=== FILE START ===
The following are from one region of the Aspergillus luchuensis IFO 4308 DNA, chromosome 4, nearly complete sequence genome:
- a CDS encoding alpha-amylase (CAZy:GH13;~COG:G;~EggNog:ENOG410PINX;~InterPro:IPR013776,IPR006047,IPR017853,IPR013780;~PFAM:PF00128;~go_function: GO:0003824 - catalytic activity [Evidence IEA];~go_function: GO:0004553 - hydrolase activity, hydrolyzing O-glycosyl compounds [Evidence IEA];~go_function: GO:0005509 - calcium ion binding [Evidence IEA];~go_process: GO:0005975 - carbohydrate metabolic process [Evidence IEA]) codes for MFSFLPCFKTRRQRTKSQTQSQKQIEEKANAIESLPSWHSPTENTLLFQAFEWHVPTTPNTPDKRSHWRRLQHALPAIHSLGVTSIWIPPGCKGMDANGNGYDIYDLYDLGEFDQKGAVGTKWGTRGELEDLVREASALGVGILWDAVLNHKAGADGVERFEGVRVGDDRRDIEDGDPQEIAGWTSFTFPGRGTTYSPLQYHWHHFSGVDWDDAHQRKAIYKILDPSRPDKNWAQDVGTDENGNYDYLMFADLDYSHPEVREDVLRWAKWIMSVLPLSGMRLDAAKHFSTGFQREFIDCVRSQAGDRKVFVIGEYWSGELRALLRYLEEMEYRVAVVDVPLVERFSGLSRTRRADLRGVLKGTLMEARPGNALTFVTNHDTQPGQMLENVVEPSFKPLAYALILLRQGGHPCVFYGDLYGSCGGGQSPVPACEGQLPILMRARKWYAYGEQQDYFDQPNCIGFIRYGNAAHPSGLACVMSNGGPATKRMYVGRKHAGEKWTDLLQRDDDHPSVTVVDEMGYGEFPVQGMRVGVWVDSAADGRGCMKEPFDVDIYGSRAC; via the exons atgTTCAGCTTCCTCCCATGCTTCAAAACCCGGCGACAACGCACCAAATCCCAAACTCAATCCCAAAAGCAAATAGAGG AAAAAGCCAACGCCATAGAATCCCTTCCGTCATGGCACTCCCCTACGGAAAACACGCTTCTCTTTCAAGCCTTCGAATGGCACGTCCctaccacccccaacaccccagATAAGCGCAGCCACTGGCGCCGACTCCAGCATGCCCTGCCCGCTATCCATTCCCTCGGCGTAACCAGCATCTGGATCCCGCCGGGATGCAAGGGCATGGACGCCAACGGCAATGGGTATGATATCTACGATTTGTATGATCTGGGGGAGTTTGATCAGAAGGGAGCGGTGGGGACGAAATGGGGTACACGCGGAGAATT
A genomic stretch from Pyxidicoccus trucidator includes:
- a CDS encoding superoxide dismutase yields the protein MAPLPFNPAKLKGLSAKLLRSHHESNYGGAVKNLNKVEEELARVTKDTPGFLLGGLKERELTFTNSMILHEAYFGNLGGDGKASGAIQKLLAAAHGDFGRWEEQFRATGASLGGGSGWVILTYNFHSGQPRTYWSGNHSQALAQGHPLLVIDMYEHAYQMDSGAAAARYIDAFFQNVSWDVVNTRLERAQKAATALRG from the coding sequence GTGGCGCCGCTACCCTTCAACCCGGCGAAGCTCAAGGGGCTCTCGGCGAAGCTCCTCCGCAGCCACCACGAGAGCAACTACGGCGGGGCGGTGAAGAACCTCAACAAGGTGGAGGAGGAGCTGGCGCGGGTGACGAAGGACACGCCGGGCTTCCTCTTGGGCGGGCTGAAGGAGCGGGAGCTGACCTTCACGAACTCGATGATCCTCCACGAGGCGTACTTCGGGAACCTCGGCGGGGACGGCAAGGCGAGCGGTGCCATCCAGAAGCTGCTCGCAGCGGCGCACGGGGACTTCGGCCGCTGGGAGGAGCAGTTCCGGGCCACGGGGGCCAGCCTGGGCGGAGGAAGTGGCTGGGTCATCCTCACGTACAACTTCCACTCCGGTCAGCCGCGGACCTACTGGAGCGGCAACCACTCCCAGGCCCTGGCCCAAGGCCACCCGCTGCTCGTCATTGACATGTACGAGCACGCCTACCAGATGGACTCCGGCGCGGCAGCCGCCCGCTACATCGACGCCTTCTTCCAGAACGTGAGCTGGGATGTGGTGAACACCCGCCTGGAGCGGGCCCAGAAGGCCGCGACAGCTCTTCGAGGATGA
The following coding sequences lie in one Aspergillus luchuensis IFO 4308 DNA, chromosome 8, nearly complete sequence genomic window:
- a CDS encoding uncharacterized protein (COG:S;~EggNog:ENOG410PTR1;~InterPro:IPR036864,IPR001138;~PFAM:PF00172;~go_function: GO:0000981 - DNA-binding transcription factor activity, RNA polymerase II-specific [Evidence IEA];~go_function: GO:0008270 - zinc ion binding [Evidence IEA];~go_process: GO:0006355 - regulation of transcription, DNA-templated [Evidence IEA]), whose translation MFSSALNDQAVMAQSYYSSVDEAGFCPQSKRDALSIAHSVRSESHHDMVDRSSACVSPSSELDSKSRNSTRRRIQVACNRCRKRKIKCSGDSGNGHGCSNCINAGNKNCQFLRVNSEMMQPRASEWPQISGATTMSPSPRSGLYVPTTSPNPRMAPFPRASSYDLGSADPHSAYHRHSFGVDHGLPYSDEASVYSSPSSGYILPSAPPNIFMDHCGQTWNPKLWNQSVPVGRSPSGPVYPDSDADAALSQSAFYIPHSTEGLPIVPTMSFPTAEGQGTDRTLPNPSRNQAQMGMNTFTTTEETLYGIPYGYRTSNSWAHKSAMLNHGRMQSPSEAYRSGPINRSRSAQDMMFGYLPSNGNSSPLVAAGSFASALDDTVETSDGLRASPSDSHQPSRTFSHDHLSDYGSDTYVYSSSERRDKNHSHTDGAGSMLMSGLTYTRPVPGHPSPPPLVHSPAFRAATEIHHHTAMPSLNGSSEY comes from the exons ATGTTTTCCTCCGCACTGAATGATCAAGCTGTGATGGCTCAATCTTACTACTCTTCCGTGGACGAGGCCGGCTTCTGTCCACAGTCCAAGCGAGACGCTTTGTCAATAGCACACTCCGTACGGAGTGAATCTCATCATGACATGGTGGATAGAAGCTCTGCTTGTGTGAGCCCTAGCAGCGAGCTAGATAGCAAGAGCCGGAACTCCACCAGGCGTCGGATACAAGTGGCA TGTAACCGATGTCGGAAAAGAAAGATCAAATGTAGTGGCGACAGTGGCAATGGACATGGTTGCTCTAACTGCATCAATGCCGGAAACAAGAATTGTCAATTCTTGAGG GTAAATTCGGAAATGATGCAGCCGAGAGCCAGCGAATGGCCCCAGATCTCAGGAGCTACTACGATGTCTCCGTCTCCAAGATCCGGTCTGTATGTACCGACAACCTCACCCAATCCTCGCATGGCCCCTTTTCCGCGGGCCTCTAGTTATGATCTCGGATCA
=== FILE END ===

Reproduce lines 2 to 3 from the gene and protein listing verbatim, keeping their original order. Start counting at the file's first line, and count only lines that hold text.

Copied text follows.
- a CDS encoding alpha-amylase (CAZy:GH13;~COG:G;~EggNog:ENOG410PINX;~InterPro:IPR013776,IPR006047,IPR017853,IPR013780;~PFAM:PF00128;~go_function: GO:0003824 - catalytic activity [Evidence IEA];~go_function: GO:0004553 - hydrolase activity, hydrolyzing O-glycosyl compounds [Evidence IEA];~go_function: GO:0005509 - calcium ion binding [Evidence IEA];~go_process: GO:0005975 - carbohydrate metabolic process [Evidence IEA]) codes for MFSFLPCFKTRRQRTKSQTQSQKQIEEKANAIESLPSWHSPTENTLLFQAFEWHVPTTPNTPDKRSHWRRLQHALPAIHSLGVTSIWIPPGCKGMDANGNGYDIYDLYDLGEFDQKGAVGTKWGTRGELEDLVREASALGVGILWDAVLNHKAGADGVERFEGVRVGDDRRDIEDGDPQEIAGWTSFTFPGRGTTYSPLQYHWHHFSGVDWDDAHQRKAIYKILDPSRPDKNWAQDVGTDENGNYDYLMFADLDYSHPEVREDVLRWAKWIMSVLPLSGMRLDAAKHFSTGFQREFIDCVRSQAGDRKVFVIGEYWSGELRALLRYLEEMEYRVAVVDVPLVERFSGLSRTRRADLRGVLKGTLMEARPGNALTFVTNHDTQPGQMLENVVEPSFKPLAYALILLRQGGHPCVFYGDLYGSCGGGQSPVPACEGQLPILMRARKWYAYGEQQDYFDQPNCIGFIRYGNAAHPSGLACVMSNGGPATKRMYVGRKHAGEKWTDLLQRDDDHPSVTVVDEMGYGEFPVQGMRVGVWVDSAADGRGCMKEPFDVDIYGSRAC; via the exons atgTTCAGCTTCCTCCCATGCTTCAAAACCCGGCGACAACGCACCAAATCCCAAACTCAATCCCAAAAGCAAATAGAGG AAAAAGCCAACGCCATAGAATCCCTTCCGTCATGGCACTCCCCTACGGAAAACACGCTTCTCTTTCAAGCCTTCGAATGGCACGTCCctaccacccccaacaccccagATAAGCGCAGCCACTGGCGCCGACTCCAGCATGCCCTGCCCGCTATCCATTCCCTCGGCGTAACCAGCATCTGGATCCCGCCGGGATGCAAGGGCATGGACGCCAACGGCAATGGGTATGATATCTACGATTTGTATGATCTGGGGGAGTTTGATCAGAAGGGAGCGGTGGGGACGAAATGGGGTACACGCGGAGAATT
A genomic stretch from Pyxidicoccus trucidator includes: